Ben Horak is a Seattle-based cartoonist whose incisive and irreverent comics have been a part of The Stranger for seven years. A graduate of Vermont’s Center for Cartoon Studies, Ben’s childhood love of drawing (especially monsters) has become a serious practice, with comics running in many local and domestic papers and websites, as well as self-publishing his own 10-years running comic book series, Grump Toast. In our interview, we talk mostly about movies, food, and music.
I didn’t know there was such a thing as a “Cartoon College” and I'm seriously thrilled to hear about it, can you tell me what it was like attending?
I attended the Center for Cartoon Studies from 2009 to 2011 and it was fantastic! The school is located in White River Junction, a small train town in Vermont which felt like a combination Leave It to Beaver and Gummo. The program itself was really thorough in teaching all the ins and outs of what it takes to create a comic, as well as the history of comics. The school really helped me figure out the type of stories I wanted to tell and the most efficient way to tell them. I created my first issue of my comic series Grump Toast at CCS and would continue to produce issues for the next decade. I have nothing but fond memories of my cartoon college days and still count a lot of the faculty and fellow students as close friends and family.
I hear you're a major movie fan, tracking titles and racking up as many as 630 in just one year! As a fellow film nerd, I’m eager to hear your favorite genres and perhaps you can recommend a few accessible titles for people who may not know about them?
I love movies. I will watch anything, honestly! The genre I’m most familiar with is horror. The first movie I ever watched was King Kong and it really frightened me (as did Ernest Scared Stupid but that’s another story). But I also enjoyed the feeling of being scared so I really leaned into horror growing up. As for horror recommendations, some of my personal all-time favorites are An American Werewolf in London, Return of the Living Dead, and John Carpenter’s The Thing. To get hyper-specific on horror, my favorite sub-genre would be the horror anthology. I really get a kick out of short horror stories intermixed with a larger wrap-around plot. My favorites are Creepshow, Tales from the Hood, Ghost Stories, and anything by Amicus Productions. But again, I just love movies and will watch anything, horror or not. I recently watched [Richard] Linklater’s Before trilogy, which I thought were all supremely beautiful. But I could easily talk about the romanticism behind the Before trilogy and the Basket Case trilogy in the same breath.
I’m always impressed by your weird/acerbic ideas when you pitch a comic. Do you jot down ideas as they come to you, or just sit down and let ideas come to you when you need them?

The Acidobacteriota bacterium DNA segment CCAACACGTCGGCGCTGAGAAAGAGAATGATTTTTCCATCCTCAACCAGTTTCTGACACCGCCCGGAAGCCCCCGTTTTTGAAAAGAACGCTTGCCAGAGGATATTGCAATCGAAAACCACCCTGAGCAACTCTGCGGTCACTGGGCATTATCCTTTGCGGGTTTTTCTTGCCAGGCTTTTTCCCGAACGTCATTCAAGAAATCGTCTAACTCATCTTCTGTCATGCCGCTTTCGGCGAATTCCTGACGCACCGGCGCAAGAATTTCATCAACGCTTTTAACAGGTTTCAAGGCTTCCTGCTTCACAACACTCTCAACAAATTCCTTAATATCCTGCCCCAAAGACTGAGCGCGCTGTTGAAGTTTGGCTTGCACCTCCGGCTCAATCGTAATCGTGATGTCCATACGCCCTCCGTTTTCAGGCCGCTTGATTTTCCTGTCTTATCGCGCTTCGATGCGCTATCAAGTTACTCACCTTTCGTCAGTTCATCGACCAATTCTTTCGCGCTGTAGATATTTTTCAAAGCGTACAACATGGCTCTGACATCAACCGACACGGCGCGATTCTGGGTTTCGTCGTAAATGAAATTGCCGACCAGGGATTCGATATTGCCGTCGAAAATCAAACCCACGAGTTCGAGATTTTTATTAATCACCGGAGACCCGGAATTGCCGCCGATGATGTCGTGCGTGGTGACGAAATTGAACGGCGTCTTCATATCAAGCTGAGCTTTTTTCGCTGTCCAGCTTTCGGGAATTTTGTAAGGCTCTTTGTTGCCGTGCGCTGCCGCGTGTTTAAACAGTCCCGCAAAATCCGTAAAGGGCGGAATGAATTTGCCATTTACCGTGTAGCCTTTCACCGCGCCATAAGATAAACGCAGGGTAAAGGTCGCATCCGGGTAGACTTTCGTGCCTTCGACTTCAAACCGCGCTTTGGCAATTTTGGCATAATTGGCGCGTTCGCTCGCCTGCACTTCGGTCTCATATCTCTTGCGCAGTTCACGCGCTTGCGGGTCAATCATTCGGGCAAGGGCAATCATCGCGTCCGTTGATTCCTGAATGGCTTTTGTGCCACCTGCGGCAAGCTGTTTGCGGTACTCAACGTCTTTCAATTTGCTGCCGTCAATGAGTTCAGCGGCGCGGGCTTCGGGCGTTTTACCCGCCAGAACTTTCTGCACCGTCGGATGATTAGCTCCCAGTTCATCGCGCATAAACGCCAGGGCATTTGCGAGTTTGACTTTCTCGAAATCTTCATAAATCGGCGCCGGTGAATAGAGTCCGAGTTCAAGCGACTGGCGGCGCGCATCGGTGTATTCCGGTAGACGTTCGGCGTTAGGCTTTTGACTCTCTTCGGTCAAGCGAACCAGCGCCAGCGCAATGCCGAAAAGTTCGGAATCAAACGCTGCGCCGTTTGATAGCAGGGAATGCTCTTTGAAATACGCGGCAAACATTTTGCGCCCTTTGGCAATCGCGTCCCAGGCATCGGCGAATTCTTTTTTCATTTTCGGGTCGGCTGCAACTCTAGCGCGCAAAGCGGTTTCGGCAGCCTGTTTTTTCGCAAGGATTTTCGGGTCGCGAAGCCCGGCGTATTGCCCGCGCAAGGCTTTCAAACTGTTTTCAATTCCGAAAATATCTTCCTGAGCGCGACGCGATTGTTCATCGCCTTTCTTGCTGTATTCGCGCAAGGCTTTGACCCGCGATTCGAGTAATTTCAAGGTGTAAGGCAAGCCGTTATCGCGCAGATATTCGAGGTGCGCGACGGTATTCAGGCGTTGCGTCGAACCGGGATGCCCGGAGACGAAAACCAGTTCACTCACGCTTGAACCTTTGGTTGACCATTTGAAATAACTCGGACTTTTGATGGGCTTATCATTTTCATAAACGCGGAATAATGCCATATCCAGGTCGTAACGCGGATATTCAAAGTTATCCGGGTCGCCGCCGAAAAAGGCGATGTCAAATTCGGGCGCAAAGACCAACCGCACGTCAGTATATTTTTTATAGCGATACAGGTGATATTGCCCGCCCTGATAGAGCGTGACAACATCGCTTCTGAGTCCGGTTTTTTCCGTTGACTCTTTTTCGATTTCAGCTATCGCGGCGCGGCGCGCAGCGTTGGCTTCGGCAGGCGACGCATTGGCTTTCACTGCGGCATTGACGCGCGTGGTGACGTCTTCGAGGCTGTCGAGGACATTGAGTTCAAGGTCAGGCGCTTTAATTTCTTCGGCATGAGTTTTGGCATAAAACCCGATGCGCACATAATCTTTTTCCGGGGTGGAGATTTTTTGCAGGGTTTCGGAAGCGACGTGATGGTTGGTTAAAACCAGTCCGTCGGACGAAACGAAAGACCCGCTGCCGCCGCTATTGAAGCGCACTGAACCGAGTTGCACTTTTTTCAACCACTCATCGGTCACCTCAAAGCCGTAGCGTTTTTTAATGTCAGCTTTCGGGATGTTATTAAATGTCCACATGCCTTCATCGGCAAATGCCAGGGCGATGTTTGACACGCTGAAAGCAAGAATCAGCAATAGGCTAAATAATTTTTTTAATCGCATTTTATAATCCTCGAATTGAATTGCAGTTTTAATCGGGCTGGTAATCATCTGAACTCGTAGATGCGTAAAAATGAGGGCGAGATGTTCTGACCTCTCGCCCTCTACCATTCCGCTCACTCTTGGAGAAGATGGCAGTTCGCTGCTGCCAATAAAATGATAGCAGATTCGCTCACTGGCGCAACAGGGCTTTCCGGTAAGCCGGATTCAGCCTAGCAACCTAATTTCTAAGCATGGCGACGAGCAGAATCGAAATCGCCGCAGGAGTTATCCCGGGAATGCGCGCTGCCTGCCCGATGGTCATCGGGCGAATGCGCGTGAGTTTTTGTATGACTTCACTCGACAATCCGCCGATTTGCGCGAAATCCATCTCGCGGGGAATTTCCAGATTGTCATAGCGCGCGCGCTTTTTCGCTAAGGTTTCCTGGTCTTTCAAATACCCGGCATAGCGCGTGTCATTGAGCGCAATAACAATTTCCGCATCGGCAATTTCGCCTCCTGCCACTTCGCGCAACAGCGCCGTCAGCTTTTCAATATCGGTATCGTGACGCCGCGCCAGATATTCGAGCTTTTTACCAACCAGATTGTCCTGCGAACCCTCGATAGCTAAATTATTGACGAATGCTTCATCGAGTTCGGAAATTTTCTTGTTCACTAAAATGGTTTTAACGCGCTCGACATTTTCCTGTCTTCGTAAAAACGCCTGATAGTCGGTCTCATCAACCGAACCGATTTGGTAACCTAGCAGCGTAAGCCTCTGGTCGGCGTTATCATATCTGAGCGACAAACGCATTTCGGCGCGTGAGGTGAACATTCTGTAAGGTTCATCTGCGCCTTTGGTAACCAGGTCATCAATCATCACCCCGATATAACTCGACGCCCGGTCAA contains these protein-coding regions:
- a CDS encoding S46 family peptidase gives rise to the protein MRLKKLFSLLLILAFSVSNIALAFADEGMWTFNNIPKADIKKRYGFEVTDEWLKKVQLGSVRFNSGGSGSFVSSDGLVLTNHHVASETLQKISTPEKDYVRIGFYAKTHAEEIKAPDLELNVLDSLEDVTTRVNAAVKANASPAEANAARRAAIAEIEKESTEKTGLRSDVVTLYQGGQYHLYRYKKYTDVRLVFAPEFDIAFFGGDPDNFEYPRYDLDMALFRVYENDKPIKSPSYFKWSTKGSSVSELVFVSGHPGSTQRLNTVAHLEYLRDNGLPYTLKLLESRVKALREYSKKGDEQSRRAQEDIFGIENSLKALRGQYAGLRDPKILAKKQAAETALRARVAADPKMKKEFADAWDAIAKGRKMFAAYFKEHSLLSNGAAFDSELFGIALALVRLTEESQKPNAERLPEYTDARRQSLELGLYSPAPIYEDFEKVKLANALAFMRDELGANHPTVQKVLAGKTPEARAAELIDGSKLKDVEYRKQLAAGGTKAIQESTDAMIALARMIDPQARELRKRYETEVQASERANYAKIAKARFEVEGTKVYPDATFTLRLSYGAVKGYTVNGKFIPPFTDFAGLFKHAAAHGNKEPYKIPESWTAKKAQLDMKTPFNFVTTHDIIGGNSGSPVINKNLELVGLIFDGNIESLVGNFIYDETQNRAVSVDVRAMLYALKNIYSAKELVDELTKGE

When I have an idea I will grab the nearest piece of paper to me and jot it down as fast as I can or the idea is gone from my brain. Most of the time these are ideas quickly scribbled on the back of crumpled receipts or Post-it Notes, whichever is closest to me. I then save the piece of paper to a folder in my writing journal. At some point I will sort through the random ideas and any that I still think are good I will transcribe into a more fleshed-out story in my journal. Whenever I am approached to create or pitch a comic I just consult the journal and see which story is applicable and something I would want to spend time drawing.
Your self-published comic book series Grump Toast had a successful 10-year run. What are the pros and cons of circumnavigating the publishers?
Pros: I can work at my own pace, have 100% full creative freedom, decide how I want the finished product to look, be a part of the process every step of the way, be your own boss!
Cons: It’s a lot more work, you have less of an audience reach without a publisher, you have to pay for everything (i.e. printing, shipping, etc.), book your own events, market yourself, it’s all riding on you!
Favorite restaurant or food truck in Seattle?
Hattie’s Hat is forever my go-to spot. Nothing beats having a Rainier and whiskey with an Ol’ Con’s Chicken Fried Chicken Sandwich while watching a random VHS tape on the bar’s TV.
What are you listening to in the studio these days?
I listen to a lot of music. Much like movies, I will listen to anything. I make a point to play albums I’ve never heard before from start to finish. Here are the last 10 albums I’ve listened to: Avalon Sutra by Harold Budd, Show No Mercy by Slayer, Stranger in the Alps by Phoebe Bridgers, Sleepwalking by Johnathan Bree, Raven by Kelela, The Art of Forgetting by Caroline Rose, Scaring the Hoes by JPEGMAFIA and Danny Brown, Dedicated by Carly Rae Jepsen, Damned Damned Damned by the Damned and In Heaven by Mr. Twin Sister.